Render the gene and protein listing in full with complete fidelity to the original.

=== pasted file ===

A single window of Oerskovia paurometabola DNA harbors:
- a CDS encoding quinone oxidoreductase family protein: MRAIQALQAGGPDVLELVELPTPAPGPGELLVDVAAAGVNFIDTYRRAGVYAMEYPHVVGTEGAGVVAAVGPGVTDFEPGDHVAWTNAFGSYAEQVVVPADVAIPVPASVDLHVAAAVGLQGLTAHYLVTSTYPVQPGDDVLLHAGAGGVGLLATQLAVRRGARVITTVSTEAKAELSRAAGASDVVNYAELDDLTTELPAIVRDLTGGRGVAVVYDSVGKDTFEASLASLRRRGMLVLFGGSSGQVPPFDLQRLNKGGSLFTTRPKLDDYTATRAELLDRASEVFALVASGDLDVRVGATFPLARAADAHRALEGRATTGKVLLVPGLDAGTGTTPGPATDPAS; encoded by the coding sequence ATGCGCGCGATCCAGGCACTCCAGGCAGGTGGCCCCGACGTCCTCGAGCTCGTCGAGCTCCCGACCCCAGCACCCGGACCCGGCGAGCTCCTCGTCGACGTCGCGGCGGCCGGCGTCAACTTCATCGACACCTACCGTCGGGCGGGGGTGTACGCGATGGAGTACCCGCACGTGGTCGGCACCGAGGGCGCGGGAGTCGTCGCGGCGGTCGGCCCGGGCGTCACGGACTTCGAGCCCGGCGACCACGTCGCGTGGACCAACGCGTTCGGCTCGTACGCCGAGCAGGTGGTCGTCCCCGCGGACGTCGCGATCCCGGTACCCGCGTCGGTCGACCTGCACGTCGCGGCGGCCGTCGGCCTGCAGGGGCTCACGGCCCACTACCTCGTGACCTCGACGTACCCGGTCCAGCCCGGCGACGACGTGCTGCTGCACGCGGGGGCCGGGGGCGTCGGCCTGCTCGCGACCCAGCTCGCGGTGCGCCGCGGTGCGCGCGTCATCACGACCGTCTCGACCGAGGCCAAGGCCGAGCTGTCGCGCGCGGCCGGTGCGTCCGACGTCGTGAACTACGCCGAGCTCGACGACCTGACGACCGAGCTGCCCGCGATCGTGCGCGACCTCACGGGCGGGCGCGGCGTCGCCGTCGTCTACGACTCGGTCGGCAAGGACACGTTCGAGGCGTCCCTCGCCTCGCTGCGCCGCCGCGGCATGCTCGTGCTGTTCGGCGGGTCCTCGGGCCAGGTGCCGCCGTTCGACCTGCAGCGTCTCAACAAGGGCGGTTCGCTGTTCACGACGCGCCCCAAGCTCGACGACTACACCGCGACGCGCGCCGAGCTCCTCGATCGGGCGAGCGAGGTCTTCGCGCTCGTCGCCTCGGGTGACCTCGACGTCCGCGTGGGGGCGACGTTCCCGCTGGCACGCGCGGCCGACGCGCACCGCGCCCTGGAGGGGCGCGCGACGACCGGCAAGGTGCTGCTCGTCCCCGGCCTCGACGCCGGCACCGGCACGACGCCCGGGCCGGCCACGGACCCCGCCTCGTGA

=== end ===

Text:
A single window of Oerskovia paurometabola DNA harbors:
- a CDS encoding quinone oxidoreductase family protein: MRAIQALQAGGPDVLELVELPTPAPGPGELLVDVAAAGVNFIDTYRRAGVYAMEYPHVVGTEGAGVVAAVGPGVTDFEPGDHVAWTNAFGSYAEQVVVPADVAIPVPASVDLHVAAAVGLQGLTAHYLVTSTYPVQPGDDVLLHAGAGGVGLLATQLAVRRGARVITTVSTEAKAELSRAAGASDVVNYAELDDLTTELPAIVRDLTGGRGVAVVYDSVGKDTFEASLASLRRRGMLVLFGGSSGQVPPFDLQRLNKGGSLFTTRPKLDDYTATRAELLDRASEVFALVASGDLDVRVGATFPLARAADAHRALEGRATTGKVLLVPGLDAGTGTTPGPATDPAS; encoded by the coding sequence ATGCGCGCGATCCAGGCACTCCAGGCAGGTGGCCCCGACGTCCTCGAGCTCGTCGAGCTCCCGACCCCAGCACCCGGACCCGGCGAGCTCCTCGTCGACGTCGCGGCGGCCGGCGTCAACTTCATCGACACCTACCGTCGGGCGGGGGTGTACGCGATGGAGTACCCGCACGTGGTCGGCACCGAGGGCGCGGGAGTCGTCGCGGCGGTCGGCCCGGGCGTCACGGACTTCGAGCCCGGCGACCACGTCGCGTGGACCAACGCGTTCGGCTCGTACGCCGAGCAGGTGGTCGTCCCCGCGGACGTCGCGATCCCGGTACCCGCGTCGGTCGACCTGCACGTCGCGGCGGCCGTCGGCCTGCAGGGGCTCACGGCCCACTACCTCGTGACCTCGACGTACCCGGTCCAGCCCGGCGACGACGTGCTGCTGCACGCGGGGGCCGGGGGCGTCGGCCTGCTCGCGACCCAGCTCGCGGTGCGCCGCGGTGCGCGCGTCATCACGACCGTCTCGACCGAGGCCAAGGCCGAGCTGTCGCGCGCGGCCGGTGCGTCCGACGTCGTGAACTACGCCGAGCTCGACGACCTGACGACCGAGCTGCCCGCGATCGTGCGCGACCTCACGGGCGGGCGCGGCGTCGCCGTCGTCTACGACTCGGTCGGCAAGGACACGTTCGAGGCGTCCCTCGCCTCGCTGCGCCGCCGCGGCATGCTCGTGCTGTTCGGCGGGTCCTCGGGCCAGGTGCCGCCGTTCGACCTGCAGCGTCTCAACAAGGGCGGTTCGCTGTTCACGACGCGCCCCAAGCTCGACGACTACACCGCGACGCGCGCCGAGCTCCTCGATCGGGCGAGCGAGGTCTTCGCGCTCGTCGCCTCGGGTGACCTCGACGTCCGCGTGGGGGCGACGTTCCCGCTGGCACGCGCGGCCGACGCGCACCGCGCCCTGGAGGGGCGCGCGACGACCGGCAAGGTGCTGCTCGTCCCCGGCCTCGACGCCGGCACCGGCACGACGCCCGGGCCGGCCACGGACCCCGCCTCGTGA